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Kitchen is a no-friends zone

April 2012

As Porter wrote and Garland sang:

It’s friendship, friendship,

Just a perfect blendship,

When other friendships have been forgot

Ours will still be hot!

Now, as I understand it, the Garland was a 36” gas range and the friendship was hot because this is really a song about the kitchen. Blendship must refer to a blender. Later in the song, Porter writes about cooking (If they ever cook your goose, turn me loose) and dining (If you ever lose your teeth, when you’re out to dine, borrow mine). There is even a comment on stew (If they ever make a cannibal stew of you, Invite me too!). Obviously, this is a friendship based on food.

Many a friendship improves over a good meal. However, few friendships are made in the kitchen. This is because 1) the kitchen is a dangerous place and 2) there is no room for democracy.

Let’s look at what friendship requires: equanimity, patience, good humour.

Commercials like to show that food and friendship come together in the kitchen. They show all of us trendy folk as bon vivants, eagerly sipping amusing little wines, hauling a roast from the oven, making pasta and engaging in lively conversation all at the same time. They never show that danger is just a misstep away: The wine making me tipsy and less amusing, the rack falling from the oven, the briefly untended oil smoking in the pan, the water for the pasta boiling over, the utensils hanging overhead, the dog underfoot … Where are the cameras for this reality show? Arghh!

No, in my kitchen, those whom I want to keep as friends stay just beyond the periphery of knife, sink and stove.

Then there is the question of democracy. The love of my life, the mother of my child, the woman with whom I have made so many of life’s key decisions (yes, these are all the same person) knows that we can do many things together: choose a car, raise a daughter, go on vacation, plan for the future. But we can’t make a meal. When one is cooking, the other acts as sous-chef—“what can I do for you dear” (said supplicatingly to whomever holds the knife) —or, more wisely, leaves.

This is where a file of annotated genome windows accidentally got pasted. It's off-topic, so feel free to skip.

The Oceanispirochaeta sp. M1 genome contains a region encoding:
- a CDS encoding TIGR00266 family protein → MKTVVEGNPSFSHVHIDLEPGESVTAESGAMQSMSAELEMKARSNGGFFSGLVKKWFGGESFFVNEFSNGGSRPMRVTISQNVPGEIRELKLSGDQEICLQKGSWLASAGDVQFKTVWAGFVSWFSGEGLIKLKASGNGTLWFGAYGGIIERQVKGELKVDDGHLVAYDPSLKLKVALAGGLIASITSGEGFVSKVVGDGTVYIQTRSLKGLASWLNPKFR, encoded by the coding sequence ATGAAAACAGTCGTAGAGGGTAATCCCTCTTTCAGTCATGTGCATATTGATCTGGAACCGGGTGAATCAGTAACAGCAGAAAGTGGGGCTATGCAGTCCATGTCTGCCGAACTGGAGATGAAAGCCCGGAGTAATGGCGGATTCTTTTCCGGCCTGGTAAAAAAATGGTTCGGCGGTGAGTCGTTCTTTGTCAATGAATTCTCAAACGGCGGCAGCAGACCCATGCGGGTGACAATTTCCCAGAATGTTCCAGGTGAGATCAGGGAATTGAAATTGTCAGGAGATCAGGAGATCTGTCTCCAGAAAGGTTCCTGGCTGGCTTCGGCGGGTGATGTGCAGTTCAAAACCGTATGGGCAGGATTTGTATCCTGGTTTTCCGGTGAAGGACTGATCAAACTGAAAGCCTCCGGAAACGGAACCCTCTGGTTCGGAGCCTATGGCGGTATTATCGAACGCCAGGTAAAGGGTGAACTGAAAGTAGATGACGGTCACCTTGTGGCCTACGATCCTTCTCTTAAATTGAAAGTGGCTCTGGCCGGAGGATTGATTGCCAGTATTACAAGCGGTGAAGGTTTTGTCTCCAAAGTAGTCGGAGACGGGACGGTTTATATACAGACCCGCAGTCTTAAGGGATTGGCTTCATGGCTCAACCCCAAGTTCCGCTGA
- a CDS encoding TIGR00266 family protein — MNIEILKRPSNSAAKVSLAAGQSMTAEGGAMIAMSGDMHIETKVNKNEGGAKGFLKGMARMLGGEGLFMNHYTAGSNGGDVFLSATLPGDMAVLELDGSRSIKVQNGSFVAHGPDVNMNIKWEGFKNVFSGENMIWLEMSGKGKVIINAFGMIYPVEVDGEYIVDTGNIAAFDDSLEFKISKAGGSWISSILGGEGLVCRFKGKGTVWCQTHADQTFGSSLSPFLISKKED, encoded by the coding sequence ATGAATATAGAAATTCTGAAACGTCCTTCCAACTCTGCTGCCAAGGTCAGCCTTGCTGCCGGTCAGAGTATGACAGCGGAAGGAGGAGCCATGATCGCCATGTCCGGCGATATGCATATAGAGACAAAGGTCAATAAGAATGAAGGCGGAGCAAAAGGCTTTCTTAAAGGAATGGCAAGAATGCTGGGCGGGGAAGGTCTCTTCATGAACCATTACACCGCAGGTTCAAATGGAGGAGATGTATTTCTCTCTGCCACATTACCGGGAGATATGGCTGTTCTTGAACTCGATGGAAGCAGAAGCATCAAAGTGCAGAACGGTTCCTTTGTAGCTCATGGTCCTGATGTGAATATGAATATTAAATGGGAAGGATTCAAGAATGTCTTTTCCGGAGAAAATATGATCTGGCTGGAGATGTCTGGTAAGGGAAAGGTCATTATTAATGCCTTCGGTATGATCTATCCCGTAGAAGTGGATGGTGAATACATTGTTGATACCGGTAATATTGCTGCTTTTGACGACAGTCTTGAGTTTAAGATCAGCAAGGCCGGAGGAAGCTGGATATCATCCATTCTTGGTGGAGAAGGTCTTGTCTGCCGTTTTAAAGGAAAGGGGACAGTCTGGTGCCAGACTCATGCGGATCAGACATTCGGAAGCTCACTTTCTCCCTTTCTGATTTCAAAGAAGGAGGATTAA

Democracy implies that one party knows what the other is doing and that there is room for compromise. Those of us who cook regularly understand that we may not know what we are doing (“let’s see what we have in the fridge today”) and, if we do know what we are doing, there is no room for compromise (“of course, I put an egg in it, I always put an egg in it”).

If I have any sage advice for young swains, it is to invite your friend over for dinner but don’t let her near the kitchen. Oh yes, and forget the sage. My mate hates it.

Pasta amici

Here is a dish to make when a friend comes over and perhaps even better as comfort food, if the friend cancels. (Ahh you fool, see what you missed …)

I like penne for this and have found that the de Cecco brand holds up nicely. There are three stages of cooking: baking, boiling and frying. You can do all this at the same time, but don’t answer the phone!

Plan for 100 grams of dried pasta per person for a main course. Cooked in several quarts of boiling water, it should take about 12 minutes. Drain, toss lightly with oil and set aside covered with a towel.

Have ready: a cup per person of shrimp (shelled, uncooked) or boned chicken (no skin, cut into strips) or both, plus a dozen spears of asparagus, washed and trimmed, a sweet red pepper, an onion and garlic.

Drizzle a little olive oil over a dozen spears of asparagus and bake them in a toaster oven until cooked but still firm. Chop them into the same size as the penne. Slice the pepper and onion to the same size.

Finely chop at least one clove of garlic. I use three, but I have known my friends for a long time.

Heat a little olive oil in a pan until the oil is very hot and shimmers. Add the garlic and stir. As it turns golden, add the onion and pepper. Cook until these are soft. Add the chicken and shrimp and cook these through. They should be firm and opaque, but not browned. If you like, stir in fresh or dried oregano and a tablespoon of tomato paste diluted in a little of the pasta water. Add the asparagus and the pasta and reheat. Sprinkle coarse or kosher salt and freshly ground pepper. Grate a hard Italian cheese (such as Asiago, Parmesan, or Romano) at the table.



At April 15, 2012 at 3:45 PM , Anonymous Anonymous said...

When Golding the garlic before adding onions, how do you keep the garlic from burning?


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